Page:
Similar to a motion for reconsideration, "a proper Rule 59(e) motion... must rely on one of three grounds: (1) an intervening change in controlling law; (2) the availability of new evidence; or (3) the need to correct clear error of law or prevent manifest injustice." Lazaridid v. Wehmer , 591 F.3d 666, 669 (3d Cir. 2010) (citing N. River Ins. Co. v. CIGNA Reinsurance Co. , 52 F.3d 1194, 1218 (3d Cir. 1995)). A motion to alter or amend judgment is subject to the "sound discretion of the district court." Cureton v. Nat'l Collegiate Athletic Ass'n , 252 F.3d 267, 272-73 (3d Cir. 2001).

Discussion

In our Memorandum and Order dated December 2, 2013, we dismissed plaintiffs' complaint against defendants pursuant to Federal Rule of Civil Procedure 12(b)(6) for failure to state a claim upon which relief can be granted. We first found that plaintiffs had standing to bring their First Amendment retaliation claim. Next, we found that all defendants were state actors regarding plaintiffs' section 1983 claim. We then focused on plaintiffs' employment relationship with the Tank Fund and determined they were so parallel to public employees that they should be treated as such for First Amendment purposes. Under the First Amendment's public employee retaliation test, we held that plaintiffs' failed to engage in protected activity because their petitioning activity did not relate to a matter of public concern. Ergo, we granted the defendants' motions to dismiss and dismissed plaintiffs' complaint.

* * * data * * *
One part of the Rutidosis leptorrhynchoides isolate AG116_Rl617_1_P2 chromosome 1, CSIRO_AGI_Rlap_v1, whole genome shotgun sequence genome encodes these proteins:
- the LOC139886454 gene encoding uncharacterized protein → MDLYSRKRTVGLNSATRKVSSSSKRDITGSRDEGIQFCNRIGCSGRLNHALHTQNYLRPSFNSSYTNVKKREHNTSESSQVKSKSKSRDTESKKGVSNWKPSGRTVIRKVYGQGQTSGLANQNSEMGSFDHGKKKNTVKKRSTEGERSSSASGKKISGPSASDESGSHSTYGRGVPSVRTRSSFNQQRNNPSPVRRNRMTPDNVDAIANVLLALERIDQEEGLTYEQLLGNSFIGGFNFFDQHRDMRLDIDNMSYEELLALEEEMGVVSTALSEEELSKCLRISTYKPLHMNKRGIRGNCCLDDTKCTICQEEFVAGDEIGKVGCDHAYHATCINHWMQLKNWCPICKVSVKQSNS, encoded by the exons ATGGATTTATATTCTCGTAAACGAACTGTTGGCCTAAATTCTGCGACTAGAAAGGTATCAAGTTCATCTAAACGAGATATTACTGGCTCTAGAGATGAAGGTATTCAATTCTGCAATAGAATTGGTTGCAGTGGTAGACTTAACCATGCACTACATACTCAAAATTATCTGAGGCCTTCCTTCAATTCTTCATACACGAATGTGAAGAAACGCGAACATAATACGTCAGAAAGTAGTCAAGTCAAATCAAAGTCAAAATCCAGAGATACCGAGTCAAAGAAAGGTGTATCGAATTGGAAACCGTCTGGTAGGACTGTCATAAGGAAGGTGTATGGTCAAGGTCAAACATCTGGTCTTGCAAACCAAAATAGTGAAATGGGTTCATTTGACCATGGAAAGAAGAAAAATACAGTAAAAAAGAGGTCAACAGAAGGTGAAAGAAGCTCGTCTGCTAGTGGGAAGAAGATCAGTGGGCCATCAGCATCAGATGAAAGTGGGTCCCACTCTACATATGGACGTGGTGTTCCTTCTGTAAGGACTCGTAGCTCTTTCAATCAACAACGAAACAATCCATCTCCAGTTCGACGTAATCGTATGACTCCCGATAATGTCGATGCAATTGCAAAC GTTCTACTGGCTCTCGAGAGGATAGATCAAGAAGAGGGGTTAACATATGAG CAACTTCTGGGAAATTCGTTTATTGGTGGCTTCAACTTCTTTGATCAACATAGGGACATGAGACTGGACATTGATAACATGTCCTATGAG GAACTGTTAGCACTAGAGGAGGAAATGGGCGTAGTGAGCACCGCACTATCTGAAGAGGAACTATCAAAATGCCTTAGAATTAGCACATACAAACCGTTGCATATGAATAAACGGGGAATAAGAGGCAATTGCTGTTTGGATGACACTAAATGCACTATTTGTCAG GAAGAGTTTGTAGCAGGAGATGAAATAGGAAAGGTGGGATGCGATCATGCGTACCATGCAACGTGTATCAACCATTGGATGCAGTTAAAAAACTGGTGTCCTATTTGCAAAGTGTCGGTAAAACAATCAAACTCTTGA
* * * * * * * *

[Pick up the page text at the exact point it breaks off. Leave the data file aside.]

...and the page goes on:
Initially, plaintiffs' motions for reconsideration are not based on an intervening change in controlling law or new evidence not previously available. Rather, plaintiffs argue that the court committed two manifest errors of law. First, the court erred in finding that plaintiffs were a public entity for free speech purposes. Second, the court erred in holding that plaintiffs' speech sought only to protect plaintiffs' pecuniary interests and failed to address a matter of public concern. We will addresses these issues in seriatim .

First, plaintiffs contend that the court improperly focused on plaintiffs' activities as an independent third-party reviewer subcontractor for the Tank Fund and, instead, should have focused on their capacity as independent contractors for the Mussers. In our memorandum and opinion, we thoroughly evaluated plaintiffs' employment setting and determined that plaintiffs' position as a third-party reviewer subcontractor was so parallel to that of a public employee that plaintiffs should be treated as such for First Amendment purposes. Herman v. Harman, No. 3:13-CV-1118, 2013 WL 6231594, at *8-9 (M.D. Pa. Dec. 2, 2013)(. Thus, we utilized the public employee First Amendment test, which requires an employee to demonstrate that he spoke as a citizen on a matter of public concern. Id. at *9.